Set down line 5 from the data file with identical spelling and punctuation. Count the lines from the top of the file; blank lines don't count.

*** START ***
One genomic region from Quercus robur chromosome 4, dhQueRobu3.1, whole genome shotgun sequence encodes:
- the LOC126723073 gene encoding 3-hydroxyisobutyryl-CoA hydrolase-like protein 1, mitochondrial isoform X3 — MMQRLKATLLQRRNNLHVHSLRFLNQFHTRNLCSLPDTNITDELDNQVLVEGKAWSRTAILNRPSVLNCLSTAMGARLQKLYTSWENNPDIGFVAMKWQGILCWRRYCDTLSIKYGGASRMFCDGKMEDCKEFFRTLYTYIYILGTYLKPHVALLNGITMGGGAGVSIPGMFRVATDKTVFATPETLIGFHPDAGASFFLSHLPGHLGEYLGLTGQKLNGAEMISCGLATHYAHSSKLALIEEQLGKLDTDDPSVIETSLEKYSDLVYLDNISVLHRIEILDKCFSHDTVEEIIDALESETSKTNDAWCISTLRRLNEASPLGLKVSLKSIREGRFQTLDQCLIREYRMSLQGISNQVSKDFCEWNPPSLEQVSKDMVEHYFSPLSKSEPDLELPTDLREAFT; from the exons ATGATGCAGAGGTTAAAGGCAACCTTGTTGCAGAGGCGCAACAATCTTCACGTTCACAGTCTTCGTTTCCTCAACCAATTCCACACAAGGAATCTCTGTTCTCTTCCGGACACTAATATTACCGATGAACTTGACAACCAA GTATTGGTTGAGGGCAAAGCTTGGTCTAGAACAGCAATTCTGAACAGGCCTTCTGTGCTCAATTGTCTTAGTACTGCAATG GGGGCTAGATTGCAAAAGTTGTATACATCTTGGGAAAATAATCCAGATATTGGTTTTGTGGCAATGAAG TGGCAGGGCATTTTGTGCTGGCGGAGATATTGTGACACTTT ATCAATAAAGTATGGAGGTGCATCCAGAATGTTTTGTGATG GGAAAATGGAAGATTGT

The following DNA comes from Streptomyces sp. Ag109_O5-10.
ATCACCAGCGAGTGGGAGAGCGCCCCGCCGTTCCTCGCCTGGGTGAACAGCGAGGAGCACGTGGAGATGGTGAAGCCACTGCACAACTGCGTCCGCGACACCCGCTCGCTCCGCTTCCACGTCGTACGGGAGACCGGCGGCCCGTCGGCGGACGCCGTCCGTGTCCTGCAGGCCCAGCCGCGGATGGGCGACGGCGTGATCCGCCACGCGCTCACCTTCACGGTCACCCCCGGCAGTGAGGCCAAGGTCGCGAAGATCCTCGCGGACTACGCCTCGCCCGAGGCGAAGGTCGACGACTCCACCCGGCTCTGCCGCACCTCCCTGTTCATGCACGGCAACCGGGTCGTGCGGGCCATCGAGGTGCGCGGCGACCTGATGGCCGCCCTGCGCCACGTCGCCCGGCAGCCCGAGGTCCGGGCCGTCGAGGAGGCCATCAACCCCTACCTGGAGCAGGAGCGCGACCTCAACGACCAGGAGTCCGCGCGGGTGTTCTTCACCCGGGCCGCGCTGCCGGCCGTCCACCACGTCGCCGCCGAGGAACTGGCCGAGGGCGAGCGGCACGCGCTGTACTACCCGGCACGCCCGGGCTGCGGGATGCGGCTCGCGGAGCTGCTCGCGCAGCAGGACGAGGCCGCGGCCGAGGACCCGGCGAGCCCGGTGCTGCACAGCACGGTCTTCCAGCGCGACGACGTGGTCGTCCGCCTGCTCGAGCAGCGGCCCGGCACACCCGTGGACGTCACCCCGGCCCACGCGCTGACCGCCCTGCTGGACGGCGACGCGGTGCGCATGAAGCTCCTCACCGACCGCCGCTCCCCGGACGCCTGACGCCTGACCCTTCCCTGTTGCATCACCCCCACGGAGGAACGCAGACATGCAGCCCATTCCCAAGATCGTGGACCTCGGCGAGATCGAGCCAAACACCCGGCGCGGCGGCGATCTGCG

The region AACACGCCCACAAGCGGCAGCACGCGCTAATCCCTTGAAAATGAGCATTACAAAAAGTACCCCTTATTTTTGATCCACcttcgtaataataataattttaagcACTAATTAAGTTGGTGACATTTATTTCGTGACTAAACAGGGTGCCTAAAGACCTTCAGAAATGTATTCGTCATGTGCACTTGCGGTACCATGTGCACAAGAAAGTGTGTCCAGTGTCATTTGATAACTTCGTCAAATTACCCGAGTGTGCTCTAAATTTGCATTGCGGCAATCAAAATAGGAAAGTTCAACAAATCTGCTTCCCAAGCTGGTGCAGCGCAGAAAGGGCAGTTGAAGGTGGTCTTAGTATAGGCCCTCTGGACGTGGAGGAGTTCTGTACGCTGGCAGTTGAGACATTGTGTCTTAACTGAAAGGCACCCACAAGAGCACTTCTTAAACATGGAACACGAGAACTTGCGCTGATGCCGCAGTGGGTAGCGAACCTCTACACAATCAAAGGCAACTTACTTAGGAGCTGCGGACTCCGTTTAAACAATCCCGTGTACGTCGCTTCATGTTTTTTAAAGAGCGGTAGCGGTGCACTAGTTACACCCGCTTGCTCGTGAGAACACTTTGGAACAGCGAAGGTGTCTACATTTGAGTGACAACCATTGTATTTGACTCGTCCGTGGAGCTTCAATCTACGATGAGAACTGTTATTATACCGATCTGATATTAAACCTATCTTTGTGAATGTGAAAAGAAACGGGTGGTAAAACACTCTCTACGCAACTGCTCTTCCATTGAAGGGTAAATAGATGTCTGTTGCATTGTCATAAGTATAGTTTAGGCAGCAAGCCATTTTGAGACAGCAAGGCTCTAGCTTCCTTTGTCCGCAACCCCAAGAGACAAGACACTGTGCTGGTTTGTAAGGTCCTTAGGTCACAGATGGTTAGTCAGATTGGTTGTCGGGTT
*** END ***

The region AACACGCCCACAAGCGGCAGCACGCGCTAATCCCTTGAAAATGAGCATTACAAAAAGTACCCCTTATTTTTGATCCACcttcgtaataataataattttaagcACTAATTAAGTTGGTGACATTTATTTCGTGACTAAACAGGGTGCCTAAAGACCTTCAGAAATGTATTCGTCATGTGCACTTGCGGTACCATGTGCACAAGAAAGTGTGTCCAGTGTCATTTGATAACTTCGTCAAATTACCCGAGTGTGCTCTAAATTTGCATTGCGGCAATCAAAATAGGAAAGTTCAACAAATCTGCTTCCCAAGCTGGTGCAGCGCAGAAAGGGCAGTTGAAGGTGGTCTTAGTATAGGCCCTCTGGACGTGGAGGAGTTCTGTACGCTGGCAGTTGAGACATTGTGTCTTAACTGAAAGGCACCCACAAGAGCACTTCTTAAACATGGAACACGAGAACTTGCGCTGATGCCGCAGTGGGTAGCGAACCTCTACACAATCAAAGGCAACTTACTTAGGAGCTGCGGACTCCGTTTAAACAATCCCGTGTACGTCGCTTCATGTTTTTTAAAGAGCGGTAGCGGTGCACTAGTTACACCCGCTTGCTCGTGAGAACACTTTGGAACAGCGAAGGTGTCTACATTTGAGTGACAACCATTGTATTTGACTCGTCCGTGGAGCTTCAATCTACGATGAGAACTGTTATTATACCGATCTGATATTAAACCTATCTTTGTGAATGTGAAAAGAAACGGGTGGTAAAACACTCTCTACGCAACTGCTCTTCCATTGAAGGGTAAATAGATGTCTGTTGCATTGTCATAAGTATAGTTTAGGCAGCAAGCCATTTTGAGACAGCAAGGCTCTAGCTTCCTTTGTCCGCAACCCCAAGAGACAAGACACTGTGCTGGTTTGTAAGGTCCTTAGGTCACAGATGGTTAGTCAGATTGGTTGTCGGGTT